To enter into the space that Campbell has created here is to step out of "our" time and into hers, an imaginary space-time continuum that combines experience, memory and imagination into a seamless, magical environment which is at once very real in its physicality and yet, at the same time, clearly of the mind. The visitor is invited to find a path in the mind-space of a human being who is at the same time wholly other and wholly ourselves. It's an Alice-Through-the-Looking-Glass experience that I found quite enchanting.

I saw a good deal more on my rounds--too much to mention here. The state of art in Los Angeles is still vital, despite a "market" in the doldrums. A good time, then, for art, if not for the comfort of artists. I do want to mention, though, as a lover of this medium, two painting shows that I found different and bracing. Both artists are playing in the wide-open area between representation and abstraction, inviting us to join them in exploring the infinite possibilities of meaning and tantalizing us into the journey with gorgeous, restless surfaces and textures. The first, at Angles Gallery in Santa Monica, was a bravura display of work by the Bulgarian-born artist Iva Gueorguieva. Here's one of hers called...

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... "After The Boy Takes Everything", 2008, in acrylic, oil stick, casein and collage on clayboard. It's a big painting, 45 x 50 inches, chock-a-block with activity and colorful play. The figure of the boy emerges clearly as the central image, and what goes on behind--as in many of these paintings--is somewhere between apocalypse and science fiction fantasy, nightmare and dreamscape. Along with the sheer virtuosity of paint, there's plenty of humor here, and oddly assorted narrative threads, if you look for them. An adventure for both mind and eye.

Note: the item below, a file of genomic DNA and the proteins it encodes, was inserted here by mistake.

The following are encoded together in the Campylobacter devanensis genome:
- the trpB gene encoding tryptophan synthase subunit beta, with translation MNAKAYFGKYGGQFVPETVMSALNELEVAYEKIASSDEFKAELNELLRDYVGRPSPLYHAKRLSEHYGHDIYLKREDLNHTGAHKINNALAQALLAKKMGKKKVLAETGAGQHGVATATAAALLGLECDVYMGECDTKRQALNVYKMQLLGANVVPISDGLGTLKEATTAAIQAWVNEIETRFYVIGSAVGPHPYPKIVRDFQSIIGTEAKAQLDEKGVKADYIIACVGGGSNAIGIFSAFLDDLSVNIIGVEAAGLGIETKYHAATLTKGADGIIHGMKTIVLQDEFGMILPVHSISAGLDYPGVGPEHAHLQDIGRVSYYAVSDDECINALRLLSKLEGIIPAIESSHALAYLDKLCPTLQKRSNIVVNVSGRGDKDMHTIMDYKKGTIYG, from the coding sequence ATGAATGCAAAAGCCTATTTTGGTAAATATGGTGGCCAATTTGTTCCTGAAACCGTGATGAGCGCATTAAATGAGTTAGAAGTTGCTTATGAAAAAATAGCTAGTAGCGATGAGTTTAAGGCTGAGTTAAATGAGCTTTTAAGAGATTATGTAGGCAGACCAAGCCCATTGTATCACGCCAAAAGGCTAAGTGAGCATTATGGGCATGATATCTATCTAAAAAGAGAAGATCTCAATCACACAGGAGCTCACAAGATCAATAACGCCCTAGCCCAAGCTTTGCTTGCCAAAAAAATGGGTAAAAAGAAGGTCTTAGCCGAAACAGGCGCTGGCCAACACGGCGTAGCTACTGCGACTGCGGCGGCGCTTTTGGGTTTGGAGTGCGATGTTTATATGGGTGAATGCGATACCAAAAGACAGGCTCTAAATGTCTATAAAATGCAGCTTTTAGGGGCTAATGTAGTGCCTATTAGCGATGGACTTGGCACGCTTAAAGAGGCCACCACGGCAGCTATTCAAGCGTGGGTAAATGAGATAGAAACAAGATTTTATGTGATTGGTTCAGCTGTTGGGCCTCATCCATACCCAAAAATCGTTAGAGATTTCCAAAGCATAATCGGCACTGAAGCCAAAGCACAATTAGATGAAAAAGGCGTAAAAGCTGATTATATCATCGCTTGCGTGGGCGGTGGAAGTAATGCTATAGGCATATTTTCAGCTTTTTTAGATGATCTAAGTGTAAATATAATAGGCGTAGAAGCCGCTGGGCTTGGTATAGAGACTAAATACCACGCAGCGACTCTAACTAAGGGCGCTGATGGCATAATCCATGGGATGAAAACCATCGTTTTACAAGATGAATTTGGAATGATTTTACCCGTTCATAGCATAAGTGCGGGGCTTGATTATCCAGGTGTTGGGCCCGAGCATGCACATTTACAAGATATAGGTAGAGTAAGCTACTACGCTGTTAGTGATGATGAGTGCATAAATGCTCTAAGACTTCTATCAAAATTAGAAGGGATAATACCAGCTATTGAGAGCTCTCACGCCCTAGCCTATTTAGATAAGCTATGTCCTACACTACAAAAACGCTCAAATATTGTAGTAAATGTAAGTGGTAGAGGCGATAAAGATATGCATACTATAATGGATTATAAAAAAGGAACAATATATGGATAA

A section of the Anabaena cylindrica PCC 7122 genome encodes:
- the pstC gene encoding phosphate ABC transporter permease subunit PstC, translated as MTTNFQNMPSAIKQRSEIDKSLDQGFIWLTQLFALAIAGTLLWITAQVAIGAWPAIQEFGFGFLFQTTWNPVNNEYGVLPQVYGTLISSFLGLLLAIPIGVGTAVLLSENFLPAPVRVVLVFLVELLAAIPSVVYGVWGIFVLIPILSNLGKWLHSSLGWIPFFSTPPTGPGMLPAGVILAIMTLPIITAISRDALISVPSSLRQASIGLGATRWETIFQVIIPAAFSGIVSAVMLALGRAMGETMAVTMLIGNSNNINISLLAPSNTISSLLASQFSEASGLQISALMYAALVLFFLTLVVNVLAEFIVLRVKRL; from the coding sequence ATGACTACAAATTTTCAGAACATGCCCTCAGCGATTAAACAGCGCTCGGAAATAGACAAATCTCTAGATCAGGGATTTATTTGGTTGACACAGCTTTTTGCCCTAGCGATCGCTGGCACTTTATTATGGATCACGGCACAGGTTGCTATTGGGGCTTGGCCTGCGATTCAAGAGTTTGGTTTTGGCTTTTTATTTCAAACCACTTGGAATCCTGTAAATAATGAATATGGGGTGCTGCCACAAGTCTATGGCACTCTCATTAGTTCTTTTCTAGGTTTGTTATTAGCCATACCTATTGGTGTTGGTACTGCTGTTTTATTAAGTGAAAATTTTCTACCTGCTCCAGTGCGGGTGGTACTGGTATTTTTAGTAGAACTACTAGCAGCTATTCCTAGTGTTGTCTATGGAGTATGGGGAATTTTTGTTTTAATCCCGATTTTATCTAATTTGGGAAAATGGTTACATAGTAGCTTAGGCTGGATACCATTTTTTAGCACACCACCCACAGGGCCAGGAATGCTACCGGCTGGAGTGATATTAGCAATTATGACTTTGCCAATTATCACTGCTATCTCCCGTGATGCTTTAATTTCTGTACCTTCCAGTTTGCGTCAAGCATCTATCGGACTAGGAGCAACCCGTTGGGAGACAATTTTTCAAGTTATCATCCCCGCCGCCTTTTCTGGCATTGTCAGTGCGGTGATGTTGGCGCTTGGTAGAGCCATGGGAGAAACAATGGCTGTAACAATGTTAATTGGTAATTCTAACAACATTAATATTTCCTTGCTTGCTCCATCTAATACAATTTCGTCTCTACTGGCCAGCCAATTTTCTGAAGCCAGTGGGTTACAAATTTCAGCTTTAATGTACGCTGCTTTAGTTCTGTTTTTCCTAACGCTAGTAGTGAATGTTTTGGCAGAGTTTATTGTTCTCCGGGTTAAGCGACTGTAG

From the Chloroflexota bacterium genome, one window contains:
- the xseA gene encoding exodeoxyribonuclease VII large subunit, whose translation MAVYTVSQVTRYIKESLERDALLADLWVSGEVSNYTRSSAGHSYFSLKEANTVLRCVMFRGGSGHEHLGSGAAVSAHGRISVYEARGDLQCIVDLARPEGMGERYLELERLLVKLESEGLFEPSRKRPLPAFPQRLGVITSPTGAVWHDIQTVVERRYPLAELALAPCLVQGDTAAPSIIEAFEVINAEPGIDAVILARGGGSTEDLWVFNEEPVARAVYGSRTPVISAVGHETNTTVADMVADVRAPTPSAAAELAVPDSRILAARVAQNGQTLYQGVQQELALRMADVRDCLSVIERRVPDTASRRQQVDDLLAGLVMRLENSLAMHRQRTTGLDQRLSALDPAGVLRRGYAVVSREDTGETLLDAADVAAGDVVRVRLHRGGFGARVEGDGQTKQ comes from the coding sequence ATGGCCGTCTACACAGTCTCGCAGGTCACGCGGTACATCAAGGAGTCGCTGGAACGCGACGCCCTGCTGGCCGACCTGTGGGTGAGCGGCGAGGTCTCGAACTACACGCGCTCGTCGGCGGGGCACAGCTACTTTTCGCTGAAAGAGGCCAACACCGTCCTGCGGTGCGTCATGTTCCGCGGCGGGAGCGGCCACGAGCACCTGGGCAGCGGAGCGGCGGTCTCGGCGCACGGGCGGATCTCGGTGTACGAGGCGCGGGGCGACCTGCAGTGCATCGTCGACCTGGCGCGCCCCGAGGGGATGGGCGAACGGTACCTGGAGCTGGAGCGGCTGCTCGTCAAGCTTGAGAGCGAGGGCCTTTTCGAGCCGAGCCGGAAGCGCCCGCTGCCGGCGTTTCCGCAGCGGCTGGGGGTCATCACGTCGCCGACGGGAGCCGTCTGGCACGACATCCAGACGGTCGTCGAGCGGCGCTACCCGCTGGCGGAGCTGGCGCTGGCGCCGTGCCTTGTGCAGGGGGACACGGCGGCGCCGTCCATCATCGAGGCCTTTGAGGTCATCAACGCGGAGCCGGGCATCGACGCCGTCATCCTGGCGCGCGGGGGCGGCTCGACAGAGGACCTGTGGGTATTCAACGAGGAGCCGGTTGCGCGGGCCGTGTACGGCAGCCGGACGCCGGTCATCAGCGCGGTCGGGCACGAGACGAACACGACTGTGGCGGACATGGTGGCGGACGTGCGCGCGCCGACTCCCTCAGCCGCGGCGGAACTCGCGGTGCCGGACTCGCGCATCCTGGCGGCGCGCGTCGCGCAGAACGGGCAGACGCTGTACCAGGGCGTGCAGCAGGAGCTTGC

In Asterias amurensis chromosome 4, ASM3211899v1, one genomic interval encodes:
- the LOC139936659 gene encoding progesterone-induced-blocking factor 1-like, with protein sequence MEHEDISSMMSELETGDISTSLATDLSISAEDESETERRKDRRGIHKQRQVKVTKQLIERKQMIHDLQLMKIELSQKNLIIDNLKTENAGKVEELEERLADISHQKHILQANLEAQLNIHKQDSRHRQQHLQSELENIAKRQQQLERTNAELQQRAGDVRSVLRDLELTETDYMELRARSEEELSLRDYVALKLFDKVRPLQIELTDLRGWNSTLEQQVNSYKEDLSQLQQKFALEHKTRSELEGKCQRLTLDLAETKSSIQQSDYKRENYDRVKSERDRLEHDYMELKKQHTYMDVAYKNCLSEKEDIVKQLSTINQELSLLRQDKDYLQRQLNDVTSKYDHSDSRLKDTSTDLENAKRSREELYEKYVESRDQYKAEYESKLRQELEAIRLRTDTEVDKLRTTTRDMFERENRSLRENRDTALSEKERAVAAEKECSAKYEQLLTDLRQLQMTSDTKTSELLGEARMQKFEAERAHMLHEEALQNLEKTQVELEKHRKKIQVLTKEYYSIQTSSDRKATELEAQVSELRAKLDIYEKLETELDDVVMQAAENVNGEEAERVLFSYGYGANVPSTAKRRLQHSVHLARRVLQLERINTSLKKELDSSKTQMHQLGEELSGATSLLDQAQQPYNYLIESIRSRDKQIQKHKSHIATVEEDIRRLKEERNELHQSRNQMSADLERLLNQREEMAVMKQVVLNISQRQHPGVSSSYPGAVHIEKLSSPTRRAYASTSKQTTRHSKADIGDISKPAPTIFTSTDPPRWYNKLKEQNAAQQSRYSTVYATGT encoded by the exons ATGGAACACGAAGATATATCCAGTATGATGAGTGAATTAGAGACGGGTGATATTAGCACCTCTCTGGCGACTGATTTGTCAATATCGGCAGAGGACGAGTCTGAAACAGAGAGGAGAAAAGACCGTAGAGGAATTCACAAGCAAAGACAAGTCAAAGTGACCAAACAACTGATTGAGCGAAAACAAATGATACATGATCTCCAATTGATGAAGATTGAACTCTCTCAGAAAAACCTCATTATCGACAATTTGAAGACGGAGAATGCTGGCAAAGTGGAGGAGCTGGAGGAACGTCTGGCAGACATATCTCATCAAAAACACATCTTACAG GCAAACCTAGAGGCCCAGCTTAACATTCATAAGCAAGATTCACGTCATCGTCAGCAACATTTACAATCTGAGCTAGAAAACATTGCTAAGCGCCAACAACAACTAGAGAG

The second painter, at Thomas Solomon Gallery in Chinatown, is Brad Eberhard. Here's a big painting of his...

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...entitled "UN Interpreter", 2009, oil on canvas over panel, 36 x 48 inches. It's a fine example of the way in which Eberhard uses color to divide up the surface of the canvas, creating images that, here, refer to the flags of many imagined nations and, overall, of the globe itself. I love the historical reference to Paul Klee, that Swiss painter of the early 20th century whose whimsical-seeming paintings held the bite of irony and the embrace of the universe in small. Read this one, if you will, as a vision of harmony in a world that too often lacks it.

And then there's Kim McCarty, whose opening at Kim Light Gallery I attended Friday night. In her recent work, Kim has been using the difficult medium of watercolor to evoke images of children, male and female, on the cusp of blossoming into adolescence. They are risky, too--always flirting with the onset of sexuality. The children she paints are naked, vulnerable, open to exploitation and yet, importantly, manage to assert their innocence. They run the risk of provoking the viewer's inappropriate prurience, and at the same time ask us to think about our vulnerability, as children, to the adult world.

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I was happy to see that Kim is also opening a new path for herself, in applying the same watercolor techniques to plants and flowers. Here's one of her irises:

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The presence of these paintings alongside those of many of those depicting children sheds a good deal of light upon the latter. The pictures, like the medium in which they are painted, are all about evanescence and entropy, the moment of stasis and the moment of change, a freezing of time that never seems quite frozen, still in flux. There is a tenderness to this work, a feeling of compassion that we share because we, too, are subject to the continuing, inevitable flow of change that we experience in our lives.